Over the past decade of assessments, stratospheric O3 chemistry has been closely linked with aerosols, and global models in the recent WMO assessments have included some treatment of the stratospheric sulphate layer and polar stratospheric clouds. In the troposphere, studies have identified mechanisms that couple gas-phase and aerosol chemistry (Jacob, 2000). Many aerosols are photochemically formed from trace gases, and at rates that depend on the oxidative state of the atmosphere. Such processes are often included in global aerosol models (see Chapter 5). The feedback of the aerosols on the trace gas chemistry includes a wide range of processes: conversion of NOx to nitrates, removal of HOx, altering the UV flux and hence photodissociation rates (e.g., Dickerson et al., 1997; Jacobson, 1998), and catalysing more exotic reactions leading to release of NOx or halogen radicals. These processes are highly sensitive to the properties of the aerosol and the local chemical environment, and their importance on a global scale is not yet established. Only the first example above of aerosol chemistry is generally included in many of the CTMs represented here; however, the surface area of wet aerosols (that converts NOx to HNO3 via the intermediate species NO3 and N2O5) is usually specified and not interactively calculated. More laboratory and field research is needed to define the processes so that implementation in global scale models can evaluate their quantitative impact on these calculations of greenhouse gases.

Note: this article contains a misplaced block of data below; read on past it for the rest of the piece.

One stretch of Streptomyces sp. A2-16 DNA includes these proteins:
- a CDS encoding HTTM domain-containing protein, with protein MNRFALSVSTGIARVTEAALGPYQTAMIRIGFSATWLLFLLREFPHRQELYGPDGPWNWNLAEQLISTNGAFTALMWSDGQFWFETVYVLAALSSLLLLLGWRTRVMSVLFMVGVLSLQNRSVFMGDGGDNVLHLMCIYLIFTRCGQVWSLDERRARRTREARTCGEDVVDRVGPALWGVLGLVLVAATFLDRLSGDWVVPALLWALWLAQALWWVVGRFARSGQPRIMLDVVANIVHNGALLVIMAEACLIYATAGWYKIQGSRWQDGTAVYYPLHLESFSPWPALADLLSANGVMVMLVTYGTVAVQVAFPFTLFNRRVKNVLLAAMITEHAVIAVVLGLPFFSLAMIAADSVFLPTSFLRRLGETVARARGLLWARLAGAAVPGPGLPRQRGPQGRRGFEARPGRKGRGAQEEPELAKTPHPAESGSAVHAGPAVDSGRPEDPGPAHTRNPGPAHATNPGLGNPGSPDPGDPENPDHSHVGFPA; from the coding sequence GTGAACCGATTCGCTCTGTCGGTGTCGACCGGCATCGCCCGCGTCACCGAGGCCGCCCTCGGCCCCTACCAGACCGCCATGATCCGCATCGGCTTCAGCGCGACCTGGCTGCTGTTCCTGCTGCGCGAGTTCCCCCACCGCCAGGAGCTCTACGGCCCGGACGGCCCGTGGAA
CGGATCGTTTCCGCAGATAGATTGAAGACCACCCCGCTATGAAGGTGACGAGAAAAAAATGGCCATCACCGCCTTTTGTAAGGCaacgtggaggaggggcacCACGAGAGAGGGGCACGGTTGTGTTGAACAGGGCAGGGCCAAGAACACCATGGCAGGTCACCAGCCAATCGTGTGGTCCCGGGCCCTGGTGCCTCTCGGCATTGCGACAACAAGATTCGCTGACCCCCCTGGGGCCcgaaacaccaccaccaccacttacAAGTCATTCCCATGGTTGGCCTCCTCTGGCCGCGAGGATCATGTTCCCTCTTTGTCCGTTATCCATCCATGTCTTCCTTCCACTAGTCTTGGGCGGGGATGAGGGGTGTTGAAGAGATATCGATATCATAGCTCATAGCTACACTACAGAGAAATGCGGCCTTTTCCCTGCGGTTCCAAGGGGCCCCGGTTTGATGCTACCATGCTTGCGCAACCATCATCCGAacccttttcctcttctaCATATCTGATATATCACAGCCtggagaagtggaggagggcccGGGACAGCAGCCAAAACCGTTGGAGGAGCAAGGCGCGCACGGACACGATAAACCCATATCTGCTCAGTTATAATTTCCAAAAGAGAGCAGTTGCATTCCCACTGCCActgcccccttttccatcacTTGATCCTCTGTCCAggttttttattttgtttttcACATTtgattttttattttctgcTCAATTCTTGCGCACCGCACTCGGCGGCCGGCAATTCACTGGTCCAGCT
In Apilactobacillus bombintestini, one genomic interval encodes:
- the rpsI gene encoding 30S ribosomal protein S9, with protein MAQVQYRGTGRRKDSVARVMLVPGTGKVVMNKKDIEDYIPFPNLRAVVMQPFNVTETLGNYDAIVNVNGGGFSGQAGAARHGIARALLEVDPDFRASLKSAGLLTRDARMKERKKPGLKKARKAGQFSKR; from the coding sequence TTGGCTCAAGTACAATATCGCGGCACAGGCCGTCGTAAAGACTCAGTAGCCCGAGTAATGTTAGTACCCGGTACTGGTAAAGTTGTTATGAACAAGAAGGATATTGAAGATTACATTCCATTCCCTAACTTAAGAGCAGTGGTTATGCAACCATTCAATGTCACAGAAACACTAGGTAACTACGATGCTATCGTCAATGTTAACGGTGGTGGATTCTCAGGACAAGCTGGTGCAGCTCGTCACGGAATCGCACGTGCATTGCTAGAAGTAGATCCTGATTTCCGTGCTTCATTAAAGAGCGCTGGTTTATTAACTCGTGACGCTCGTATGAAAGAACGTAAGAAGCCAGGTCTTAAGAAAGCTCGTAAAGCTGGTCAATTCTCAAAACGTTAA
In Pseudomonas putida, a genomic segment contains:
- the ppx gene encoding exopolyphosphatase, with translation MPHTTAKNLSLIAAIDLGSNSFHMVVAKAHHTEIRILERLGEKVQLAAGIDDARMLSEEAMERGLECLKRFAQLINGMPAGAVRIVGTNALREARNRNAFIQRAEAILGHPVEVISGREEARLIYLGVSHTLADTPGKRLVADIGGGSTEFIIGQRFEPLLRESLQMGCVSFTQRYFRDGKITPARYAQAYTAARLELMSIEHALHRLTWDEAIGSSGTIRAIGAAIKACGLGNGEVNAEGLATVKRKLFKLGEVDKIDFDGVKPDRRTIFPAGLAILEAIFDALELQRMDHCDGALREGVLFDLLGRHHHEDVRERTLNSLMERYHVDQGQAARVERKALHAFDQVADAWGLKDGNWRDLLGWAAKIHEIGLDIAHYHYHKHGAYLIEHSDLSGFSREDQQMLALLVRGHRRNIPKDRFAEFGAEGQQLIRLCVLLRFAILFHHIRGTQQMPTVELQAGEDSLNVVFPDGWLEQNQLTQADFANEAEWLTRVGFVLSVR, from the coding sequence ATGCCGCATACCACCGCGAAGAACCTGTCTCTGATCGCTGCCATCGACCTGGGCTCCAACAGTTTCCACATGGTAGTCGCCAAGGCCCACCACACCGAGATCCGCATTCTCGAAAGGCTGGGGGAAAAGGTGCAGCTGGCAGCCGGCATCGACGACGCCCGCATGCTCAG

The observed depletion of stratospheric ozone over the past three decades, which can be attributed in large part but not in total to the rise in stratospheric chlorine levels, has been reviewed extensively in WMO (1999). This depletion has lead to increases in tropo-spheric UV and hence forces tropospheric OH abundances upward (Bekki et al., 1994). The total effect of such a change is not simple and involves the coupled stratosphere-troposphere chemical system; for example, ozone depletion may also have reduced the influx of O3 from the stratosphere, which would reduce tropospheric O3 (Karlsdottir et al., 2000) and tend to reverse the OH trend. Such chemical feedbacks are reviewed as “climate-chemistry” feedbacks in WMO 1999 (Granier and Shine, 1999). There is insufficient understanding or quantitative consensus on these effects to be included in this assessment. While chlorine-driven O3 depletion becomes much less of an issue in the latter half of the 21st century, the projected increases in CO2, CH4, and N2O may cause even larger changes in stratospheric O3. The lack of coupled CTMs that include stratospheric changes adds uncertainty to these projections.
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